1: <asp:Panel ID="LeftPanel" runat="server"  class="widget_holder" columnNo="0">
   2:         <div id="DropCue1" class="widget_dropcue">
   3:         </div>
   4: </asp:Panel>
   5:  
   6: <cdd:CustomDragDropExtender ID="CustomDragDropExtender1" 
   7:     runat="server" 
   8:     TargetControlID="LeftPanel"
   9:     DragItemClass="widget" 
  10:     DragItemHandleClass="widget_header" 
  11:     DropCueID="DropCue1"
  12:     OnClientDrop="onDrop" />

<cdd:CustomDragDropExtender> offers the following properties:

  • TargetControlID - ID of the Panel which becomes the Drop zone
  • DragItemClass - All child elements inside the Panel having this class will become draggable. E.g., Widget DIV has this class so that it can become draggable.
  • DragItemHandleClass - Any child element having this class inside the draggable elements will become the drag handle for the draggable element. E.g., Widget Header area has this class, so it acts as the drag handle for the Widget.
  • DropCueID - ID of an element inside the Panel which acts as the Drop Cue.
  • OnClientDrop - Name of a JavaScript function which is called when the Widget is dropped on the Panel.

The LeftPanel becomes a widget container which allows widgets to be dropped on it and reordered. The DragItemClass attribute on the extender defines the items which can be ordered. This prevents non-widget HTML Divs from getting ordered. Only the DIVs with the class "widget" are ordered. Say, there are five DIVs with their class named "widget". It will allow reordering of only those five DIVs:

   1: <div id="LeftPanel" class="widget_holder" >
   2:         <div class="widget"> ... </div>
   3:         <div class="widget"> ... </div>
   4:  
   5:         <div class="widget"> ... </div>
   6:         <div class="widget"> ... </div>
   7:         <div class="widget"> ... </div>
   8:  
   9:         <div>This DIV will not move</div>
  10:         <div id="DropCue1" class="widget_dropcue"></div>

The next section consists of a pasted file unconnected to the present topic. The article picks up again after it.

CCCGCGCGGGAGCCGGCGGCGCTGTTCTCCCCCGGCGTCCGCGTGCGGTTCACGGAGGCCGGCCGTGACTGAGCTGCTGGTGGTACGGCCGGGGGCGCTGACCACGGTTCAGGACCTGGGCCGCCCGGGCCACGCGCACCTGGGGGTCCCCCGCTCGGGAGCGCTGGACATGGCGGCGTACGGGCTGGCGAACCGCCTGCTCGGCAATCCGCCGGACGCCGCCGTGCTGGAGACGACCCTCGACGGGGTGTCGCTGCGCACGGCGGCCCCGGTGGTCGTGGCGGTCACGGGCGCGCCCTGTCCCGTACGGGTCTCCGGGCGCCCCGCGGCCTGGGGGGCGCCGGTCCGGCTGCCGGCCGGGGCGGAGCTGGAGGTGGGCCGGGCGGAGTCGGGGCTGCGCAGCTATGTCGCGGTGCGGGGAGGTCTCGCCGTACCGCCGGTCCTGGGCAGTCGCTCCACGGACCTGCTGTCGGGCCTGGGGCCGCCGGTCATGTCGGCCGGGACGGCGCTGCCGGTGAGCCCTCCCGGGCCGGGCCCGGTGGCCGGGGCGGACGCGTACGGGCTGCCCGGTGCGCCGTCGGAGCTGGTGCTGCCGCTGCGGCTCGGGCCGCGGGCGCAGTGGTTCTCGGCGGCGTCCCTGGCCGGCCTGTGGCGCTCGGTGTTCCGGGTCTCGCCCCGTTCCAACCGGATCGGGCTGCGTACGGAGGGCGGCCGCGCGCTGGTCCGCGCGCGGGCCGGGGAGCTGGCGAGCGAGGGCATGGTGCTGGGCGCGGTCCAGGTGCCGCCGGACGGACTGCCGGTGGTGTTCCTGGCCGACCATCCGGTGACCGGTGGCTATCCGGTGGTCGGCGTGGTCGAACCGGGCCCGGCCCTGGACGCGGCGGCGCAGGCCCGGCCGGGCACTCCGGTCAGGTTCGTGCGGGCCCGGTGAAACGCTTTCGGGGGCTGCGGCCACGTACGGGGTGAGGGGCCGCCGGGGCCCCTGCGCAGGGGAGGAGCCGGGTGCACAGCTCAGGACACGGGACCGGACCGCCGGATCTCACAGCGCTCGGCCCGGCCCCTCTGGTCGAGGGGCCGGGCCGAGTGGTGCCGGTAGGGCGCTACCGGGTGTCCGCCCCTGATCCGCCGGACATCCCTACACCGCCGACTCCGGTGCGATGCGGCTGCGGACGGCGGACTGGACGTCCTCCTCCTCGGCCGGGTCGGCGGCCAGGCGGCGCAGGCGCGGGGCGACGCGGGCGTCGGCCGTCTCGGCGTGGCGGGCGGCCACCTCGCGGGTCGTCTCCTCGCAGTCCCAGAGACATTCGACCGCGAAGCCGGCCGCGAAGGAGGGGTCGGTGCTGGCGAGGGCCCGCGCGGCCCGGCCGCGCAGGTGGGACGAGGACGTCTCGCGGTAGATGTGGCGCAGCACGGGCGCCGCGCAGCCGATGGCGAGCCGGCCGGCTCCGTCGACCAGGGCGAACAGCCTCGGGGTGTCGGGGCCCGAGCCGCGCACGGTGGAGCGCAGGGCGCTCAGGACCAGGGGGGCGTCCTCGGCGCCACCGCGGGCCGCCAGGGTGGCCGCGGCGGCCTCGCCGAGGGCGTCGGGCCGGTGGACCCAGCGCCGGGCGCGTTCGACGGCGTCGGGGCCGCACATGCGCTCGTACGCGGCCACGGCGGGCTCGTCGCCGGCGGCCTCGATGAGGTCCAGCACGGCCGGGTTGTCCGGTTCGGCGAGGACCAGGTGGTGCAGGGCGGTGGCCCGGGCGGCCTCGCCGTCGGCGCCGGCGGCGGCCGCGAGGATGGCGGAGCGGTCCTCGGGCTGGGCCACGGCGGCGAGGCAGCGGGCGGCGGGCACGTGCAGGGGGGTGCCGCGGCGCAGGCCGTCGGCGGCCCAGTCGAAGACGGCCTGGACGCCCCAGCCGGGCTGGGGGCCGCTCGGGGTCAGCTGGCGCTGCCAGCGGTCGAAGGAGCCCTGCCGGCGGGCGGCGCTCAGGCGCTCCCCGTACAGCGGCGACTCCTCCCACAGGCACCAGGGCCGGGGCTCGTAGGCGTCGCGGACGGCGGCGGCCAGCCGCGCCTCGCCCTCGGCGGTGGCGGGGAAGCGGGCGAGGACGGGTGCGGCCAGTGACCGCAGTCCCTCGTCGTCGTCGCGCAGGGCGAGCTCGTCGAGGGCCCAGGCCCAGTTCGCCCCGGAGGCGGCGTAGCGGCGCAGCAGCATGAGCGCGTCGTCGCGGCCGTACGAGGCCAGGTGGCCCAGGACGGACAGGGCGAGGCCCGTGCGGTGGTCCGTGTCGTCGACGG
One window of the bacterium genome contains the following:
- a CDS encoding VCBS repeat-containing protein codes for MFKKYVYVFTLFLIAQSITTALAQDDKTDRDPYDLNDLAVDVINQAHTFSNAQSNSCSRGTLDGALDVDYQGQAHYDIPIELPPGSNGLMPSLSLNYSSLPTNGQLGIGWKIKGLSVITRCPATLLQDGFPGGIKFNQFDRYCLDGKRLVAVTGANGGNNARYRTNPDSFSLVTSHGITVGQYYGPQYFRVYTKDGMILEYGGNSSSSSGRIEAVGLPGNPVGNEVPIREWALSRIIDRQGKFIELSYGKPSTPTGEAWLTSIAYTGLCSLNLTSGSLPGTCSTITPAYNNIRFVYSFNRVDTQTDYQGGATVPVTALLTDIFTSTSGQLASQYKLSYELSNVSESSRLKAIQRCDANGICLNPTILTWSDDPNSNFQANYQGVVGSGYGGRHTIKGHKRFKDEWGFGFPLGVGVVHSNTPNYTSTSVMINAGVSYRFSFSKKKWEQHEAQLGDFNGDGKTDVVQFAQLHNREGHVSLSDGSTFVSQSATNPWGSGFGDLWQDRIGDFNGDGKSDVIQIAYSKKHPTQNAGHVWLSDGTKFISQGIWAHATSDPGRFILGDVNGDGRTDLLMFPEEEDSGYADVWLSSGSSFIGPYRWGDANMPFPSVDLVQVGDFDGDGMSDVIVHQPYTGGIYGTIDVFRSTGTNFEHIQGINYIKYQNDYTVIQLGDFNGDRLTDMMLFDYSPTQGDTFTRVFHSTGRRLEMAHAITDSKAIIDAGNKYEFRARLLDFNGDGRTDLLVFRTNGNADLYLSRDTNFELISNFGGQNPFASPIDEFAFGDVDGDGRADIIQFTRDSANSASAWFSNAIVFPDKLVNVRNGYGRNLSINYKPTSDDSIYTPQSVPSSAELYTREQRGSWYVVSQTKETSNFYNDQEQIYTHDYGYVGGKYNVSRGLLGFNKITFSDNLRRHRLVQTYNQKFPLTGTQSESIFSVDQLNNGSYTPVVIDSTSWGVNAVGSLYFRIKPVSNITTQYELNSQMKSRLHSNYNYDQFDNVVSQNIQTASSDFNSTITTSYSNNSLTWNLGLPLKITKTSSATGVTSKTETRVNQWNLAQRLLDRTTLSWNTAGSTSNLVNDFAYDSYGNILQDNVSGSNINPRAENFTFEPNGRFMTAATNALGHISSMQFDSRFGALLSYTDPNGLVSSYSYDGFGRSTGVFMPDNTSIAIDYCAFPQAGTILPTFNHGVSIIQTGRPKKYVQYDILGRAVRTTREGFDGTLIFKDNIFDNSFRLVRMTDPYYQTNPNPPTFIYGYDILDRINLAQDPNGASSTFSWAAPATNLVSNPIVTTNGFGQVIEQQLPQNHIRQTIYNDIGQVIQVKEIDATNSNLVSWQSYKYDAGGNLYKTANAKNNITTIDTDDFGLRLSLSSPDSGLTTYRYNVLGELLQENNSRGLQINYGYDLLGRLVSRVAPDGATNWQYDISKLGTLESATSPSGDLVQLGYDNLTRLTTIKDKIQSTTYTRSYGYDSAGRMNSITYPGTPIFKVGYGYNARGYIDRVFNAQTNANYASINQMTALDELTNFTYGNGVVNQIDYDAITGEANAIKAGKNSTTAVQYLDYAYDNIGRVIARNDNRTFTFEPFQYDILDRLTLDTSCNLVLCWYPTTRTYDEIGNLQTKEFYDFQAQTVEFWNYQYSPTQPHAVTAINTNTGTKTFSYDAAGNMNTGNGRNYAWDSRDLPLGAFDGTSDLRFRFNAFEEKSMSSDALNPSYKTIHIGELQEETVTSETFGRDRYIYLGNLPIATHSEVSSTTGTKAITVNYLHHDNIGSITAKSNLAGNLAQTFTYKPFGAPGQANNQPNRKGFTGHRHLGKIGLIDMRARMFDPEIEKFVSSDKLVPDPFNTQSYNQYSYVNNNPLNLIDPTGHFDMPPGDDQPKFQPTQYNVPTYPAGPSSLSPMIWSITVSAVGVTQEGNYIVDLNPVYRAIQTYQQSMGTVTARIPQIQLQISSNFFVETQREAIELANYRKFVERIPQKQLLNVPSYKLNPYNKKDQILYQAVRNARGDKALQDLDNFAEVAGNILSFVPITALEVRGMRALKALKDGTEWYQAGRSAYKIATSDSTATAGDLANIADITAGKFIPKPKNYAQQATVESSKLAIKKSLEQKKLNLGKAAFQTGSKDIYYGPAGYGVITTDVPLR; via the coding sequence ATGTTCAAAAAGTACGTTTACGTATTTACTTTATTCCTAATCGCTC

11: </div>

When a widget is dropped on the Panel, the extender fires the function specified in OnClientDrop. It offers standard AJAX Events. But, unlike basic AJAX events where you have to programmatically bind to events, you can define a property and specify the function name to call. So, instead of doing this:

   1: function pageLoad( sender, e ) {
   2:  
   3:   var extender1 = $get("CustomDragDropExtender1");
   4:   extender1.add_onDrop( onDrop );
   5:   
   6: }

you can do this:

   1: <cdd:CustomDragDropExtender ID="CustomDragDropExtender1" 
   2:     runat="server" 
   3:     OnClientDrop="onDrop" />

When the event is raised, the function named onDrop gets fired. This is done with the help of some handy library available in the AJAX Control Toolkit project.

When the event is fired, it sends the container, the widget, and the position of the widget where the widget is dropped.

   1: function onDrop( sender, e )
   2: {
   3:     var container = e.get_container();
   4:     var item = e.get_droppedItem();
   5:     var position = e.get_position();
   6:     
   7:     //alert( String.format( "Container: {0}, Item: {1}, Position: {2}", 
          //       container.id, item.id, position ) );
   8:     
   9:     var instanceId = parseInt(item.getAttribute("InstanceId"));
  10:     var columnNo = parseInt(container.getAttribute("columnNo"));
  11:     var row = position;
  12:     
  13:     WidgetService.MoveWidgetInstance( instanceId, columnNo, row );
  14: }

The widget location is updated by calling WidgetService.MoveWidgetInstance.

CustomDragDropExtender has three files:

  • CustomDragDropExtender.cs - The server side extender implementation
  • CustomDragDropDesigner.cs - The designer class for the extender
  • CustomDragDropExtender.js - The client side script for the extender

The server-side class CustomDragDropExtender.cs has the following code:

   1: [assembly: System.Web.UI.WebResource("CustomDragDrop.CustomDragDropBehavior.js",